In the early ages of Christianity, also the early Middle Ages, monasticism became one of the most dominant forms of religious expression among the devout. Through oblation or voluntary avowal, the ranks of monks (and nuns--excluding special mention what I say applies to both) in western European monasteries swelled. This 'spiritual workforce,' if I may be so bold as to coin a phrase, did not enjoy a leisurely cloistered life. In addition to sacrificing any wealth and their sexuality (supposedly), monks also worked long hours working in the fields or before an altar praying for the good fortune of the wealthy benefactors of the church, as well as his brothers.
His gain, however, was threefold:
The last point, probably the most surprising, was in many cases also the most important factor for a monk's devotion. Early in the history of monasticism, things were not nearly as contained and restricted as the modern accepted stereotype depicts: the scene with the hooded masochist
s from Monty Python
is especially misleading here--they were flagellant
s, a very special breed of monk, and not at all appreciated/endorsed by the Church
. Actually, the idea of a monk underwent several drastic changes through history, so I suppose I better glance over a few of them.
Before Constantine's conversion, when Christianity was transformed from a crime to a virtue, monks existed as the very paradigm of Christian life. They lived live secluded from the Roman culture rejecting the often rampant Roman promiscuity, homosexuality, contraception, abortion, and infanticide. Hermitic ascetics lived ideal which many other early Christians only dreamed. In effect they were free, as other Christians were not, to live a holy life as they saw fit (before a pesky institutional Church emerged to define exactly what this life was. Women especially profited as nuns. Whereas as Romans they often had to deal with the acceptance of male infidelity (conversely, an adulteress could be rightfully killed by her husband), as hermits they lived a life a peaceful celibacy. And in some cases some equality.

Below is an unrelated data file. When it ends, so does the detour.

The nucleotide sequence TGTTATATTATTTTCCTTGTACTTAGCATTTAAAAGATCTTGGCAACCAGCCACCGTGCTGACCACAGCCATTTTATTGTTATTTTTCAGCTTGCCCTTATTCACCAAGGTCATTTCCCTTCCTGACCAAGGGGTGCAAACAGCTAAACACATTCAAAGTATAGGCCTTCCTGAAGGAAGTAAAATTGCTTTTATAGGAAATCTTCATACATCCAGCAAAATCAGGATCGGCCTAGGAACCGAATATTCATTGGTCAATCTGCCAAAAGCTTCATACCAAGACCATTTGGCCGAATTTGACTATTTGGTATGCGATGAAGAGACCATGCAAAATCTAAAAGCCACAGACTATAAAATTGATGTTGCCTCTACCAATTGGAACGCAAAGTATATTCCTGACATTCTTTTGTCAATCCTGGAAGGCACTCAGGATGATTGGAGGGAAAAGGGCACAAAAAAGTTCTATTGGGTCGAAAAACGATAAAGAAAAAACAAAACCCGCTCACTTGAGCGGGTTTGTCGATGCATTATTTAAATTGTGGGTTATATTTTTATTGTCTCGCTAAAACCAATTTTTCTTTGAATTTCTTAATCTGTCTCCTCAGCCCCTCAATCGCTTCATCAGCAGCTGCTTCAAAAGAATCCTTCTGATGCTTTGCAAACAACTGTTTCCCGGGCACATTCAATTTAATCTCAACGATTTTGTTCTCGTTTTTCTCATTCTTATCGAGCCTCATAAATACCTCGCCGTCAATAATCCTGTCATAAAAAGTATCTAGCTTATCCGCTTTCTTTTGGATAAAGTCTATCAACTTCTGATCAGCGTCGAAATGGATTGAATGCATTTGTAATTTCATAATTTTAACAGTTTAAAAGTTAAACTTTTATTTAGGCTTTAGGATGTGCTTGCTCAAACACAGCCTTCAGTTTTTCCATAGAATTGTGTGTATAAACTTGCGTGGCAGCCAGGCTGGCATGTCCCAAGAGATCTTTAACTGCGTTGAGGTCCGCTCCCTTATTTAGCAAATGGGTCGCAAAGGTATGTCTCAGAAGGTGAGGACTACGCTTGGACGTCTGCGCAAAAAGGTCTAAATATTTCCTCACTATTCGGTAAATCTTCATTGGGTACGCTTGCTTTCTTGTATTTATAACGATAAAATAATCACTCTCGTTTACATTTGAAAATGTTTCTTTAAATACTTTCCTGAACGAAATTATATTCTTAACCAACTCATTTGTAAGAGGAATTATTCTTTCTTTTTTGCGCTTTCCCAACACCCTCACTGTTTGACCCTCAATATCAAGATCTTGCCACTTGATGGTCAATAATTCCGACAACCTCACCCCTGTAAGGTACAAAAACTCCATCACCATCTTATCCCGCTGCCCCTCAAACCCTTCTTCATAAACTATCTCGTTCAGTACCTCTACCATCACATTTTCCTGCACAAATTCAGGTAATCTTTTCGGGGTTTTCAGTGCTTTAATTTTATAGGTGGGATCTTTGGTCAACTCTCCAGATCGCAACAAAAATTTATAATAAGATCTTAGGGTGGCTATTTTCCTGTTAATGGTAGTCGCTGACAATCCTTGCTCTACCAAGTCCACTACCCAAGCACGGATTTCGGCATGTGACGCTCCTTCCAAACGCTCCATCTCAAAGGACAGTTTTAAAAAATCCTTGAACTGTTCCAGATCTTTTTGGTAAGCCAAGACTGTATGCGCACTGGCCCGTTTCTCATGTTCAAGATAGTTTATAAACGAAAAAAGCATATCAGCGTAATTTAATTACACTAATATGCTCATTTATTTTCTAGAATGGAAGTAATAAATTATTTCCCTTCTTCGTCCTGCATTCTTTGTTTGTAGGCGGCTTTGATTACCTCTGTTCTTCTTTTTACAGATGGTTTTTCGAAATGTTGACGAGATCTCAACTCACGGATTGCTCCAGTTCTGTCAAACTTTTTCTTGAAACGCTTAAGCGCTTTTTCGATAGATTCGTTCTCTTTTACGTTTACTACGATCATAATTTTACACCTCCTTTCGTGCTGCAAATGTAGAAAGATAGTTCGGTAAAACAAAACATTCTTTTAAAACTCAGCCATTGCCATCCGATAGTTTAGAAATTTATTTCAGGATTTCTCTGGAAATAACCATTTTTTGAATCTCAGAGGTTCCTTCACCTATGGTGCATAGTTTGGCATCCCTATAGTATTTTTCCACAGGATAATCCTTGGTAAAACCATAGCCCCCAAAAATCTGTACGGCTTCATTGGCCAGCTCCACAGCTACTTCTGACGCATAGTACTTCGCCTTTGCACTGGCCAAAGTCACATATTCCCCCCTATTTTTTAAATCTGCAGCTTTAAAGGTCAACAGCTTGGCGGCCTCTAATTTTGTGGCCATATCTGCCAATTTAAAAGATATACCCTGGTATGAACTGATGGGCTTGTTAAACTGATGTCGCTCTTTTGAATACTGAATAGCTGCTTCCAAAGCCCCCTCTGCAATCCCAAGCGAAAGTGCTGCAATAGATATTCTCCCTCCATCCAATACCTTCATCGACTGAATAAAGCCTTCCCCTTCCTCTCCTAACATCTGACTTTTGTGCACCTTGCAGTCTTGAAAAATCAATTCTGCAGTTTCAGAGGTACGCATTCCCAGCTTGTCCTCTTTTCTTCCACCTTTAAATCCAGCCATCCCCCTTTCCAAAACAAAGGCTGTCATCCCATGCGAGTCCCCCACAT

Monks in the Church and St. Benedict
After the rise of the Church, monasticism was more regulated. Any old hermit with a fondness for God couldn't be a monk. In addition, monks were expected to serve the Church, and not just God, as members of a institutional system of monastery land. St. Benedict's Rule was perhaps the most important document in this regard: it classified the various monks according to holiness in the following manner:
- Cenobites (type of monk that live obediently and cloistered)
- Anchorites (hermitic monks, lived stationary but independent lives)
- Sarabites (“detestable” live in towns in twos and threes)
- Gyrovagues (traveler monks that "indulge in their own wills” much like St. Francis's friars, who come later)
Even after these influential restrictions, monkhood still offered a measure of freedom that was a rare thing indeed in the Middle Ages
. It was perhaps the only real lifestyle
choice available to the majority of the European population. It offered some amount of peace, a guaranteed measure of control, and what was nearly unanimously considered the greatest freedom of all: eternal life
My overpriced education
Excerpts from the Rule of St. Benedict in Readings in Medieval History, as edited by Patrick Geary.
*many monasteries were pillaged, nuns raped and murdered. Face it, there really wasn't a safe place to hide in the middle ages, other than under the Pope's robe.